This isn’t a book about super heroes who have gone through a torturous selection process to join the Paras, Royal Marines, or SAS. If you want to read that sort of story then go a little bit further along the bookshelf and pick up any one of the many books written by Ex Special Forces soldiers who have saved the world, all around the world. This is a simple story about three ordinary men and a woman who served within the Army Medical Services during the first and second Gulf Wars, four soldier’s who don’t believe they are heroes, they merely joined the British Army and unfortunately ended up going to war. Only one of them was Regular Army and the other three were serving in the Territorial Army when they were called up. None of them particularly wanted to go to war but they had been trained to do a job within the British Army organization and they did exactly that. Mind you, the Regular Army soldier didn’t exactly go without whinging and whining, but as anyone who has served within the Armed Forces knows, if you don’t complain, you obviously don’t understand the situation. This book also doesn’t contain details of Blood, Guts, and Glory; all that sort of bullshit is reserved for ‘Commando’ and ‘Battle’ comic books. I have written about what it is like for the Army Medical Services to live day to day in a modern desert war environment and some of the things they saw and felt. Some are funny, some bizarre, and others are very sad. I have also given an insight to how the RAMC (Royal Army Medical Corps) and RADC (Royal Army Dental Corps) carry out their war roles, and the way soldiers on the ground sometimes ignore army directives and conduct things in a more sensible manner. This book contains a small profile on each of the soldiers concerned which is followed by their individual intersected ‘war stories’ that includes some mundane but interesting facts, and finally the book contains an epilogue on each of them, how they felt after the war and what they are doing now. As I have already stated, this isn’t a book about macho super heroes who have bayoneted and bludgeoned our Government’s enemies into submission, after all it’s easy to kill a man, teenagers, and drunken morons are doing exactly that on the streets of Britain most Saturday nights. But what’s involved in helping the sick and wounded after they have been injured in a war and who are the soldiers who have to carry out these mainly unsung duties? Well, these are four such soldiers, and what they experienced.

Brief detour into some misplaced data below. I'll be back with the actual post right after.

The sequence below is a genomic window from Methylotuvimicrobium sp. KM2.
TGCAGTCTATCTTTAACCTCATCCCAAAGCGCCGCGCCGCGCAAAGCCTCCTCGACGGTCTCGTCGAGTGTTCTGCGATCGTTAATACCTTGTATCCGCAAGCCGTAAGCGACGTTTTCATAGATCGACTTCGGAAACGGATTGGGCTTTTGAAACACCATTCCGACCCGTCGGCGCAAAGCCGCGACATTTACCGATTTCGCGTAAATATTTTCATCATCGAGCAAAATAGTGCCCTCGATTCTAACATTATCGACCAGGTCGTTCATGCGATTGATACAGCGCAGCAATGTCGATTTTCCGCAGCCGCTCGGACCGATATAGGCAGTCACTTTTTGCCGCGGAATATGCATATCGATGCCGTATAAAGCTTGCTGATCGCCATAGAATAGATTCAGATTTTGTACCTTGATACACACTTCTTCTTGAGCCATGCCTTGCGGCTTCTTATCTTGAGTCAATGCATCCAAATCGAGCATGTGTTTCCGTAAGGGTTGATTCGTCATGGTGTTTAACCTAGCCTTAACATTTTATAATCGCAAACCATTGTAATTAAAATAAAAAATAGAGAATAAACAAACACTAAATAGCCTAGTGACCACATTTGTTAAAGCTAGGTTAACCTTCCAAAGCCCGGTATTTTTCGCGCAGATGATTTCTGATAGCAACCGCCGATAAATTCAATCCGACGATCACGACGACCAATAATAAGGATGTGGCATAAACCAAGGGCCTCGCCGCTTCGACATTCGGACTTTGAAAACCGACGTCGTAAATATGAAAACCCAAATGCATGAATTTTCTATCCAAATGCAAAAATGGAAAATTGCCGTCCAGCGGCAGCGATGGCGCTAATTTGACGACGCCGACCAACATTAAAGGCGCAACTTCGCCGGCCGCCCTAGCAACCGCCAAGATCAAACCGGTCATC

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Brian (Harry) Clacy served in the British Army for 18 years one hundred and eighty days and he has written about his experiences as a soldier in 'Harry was a Crap Hat' and 'Harry always was a Crap Hat'. He recently published his fourth book 'Rickshaws, Camels and Taxis' which contains stories about eleven soldiers who had served in the Royal Corps of Transport.
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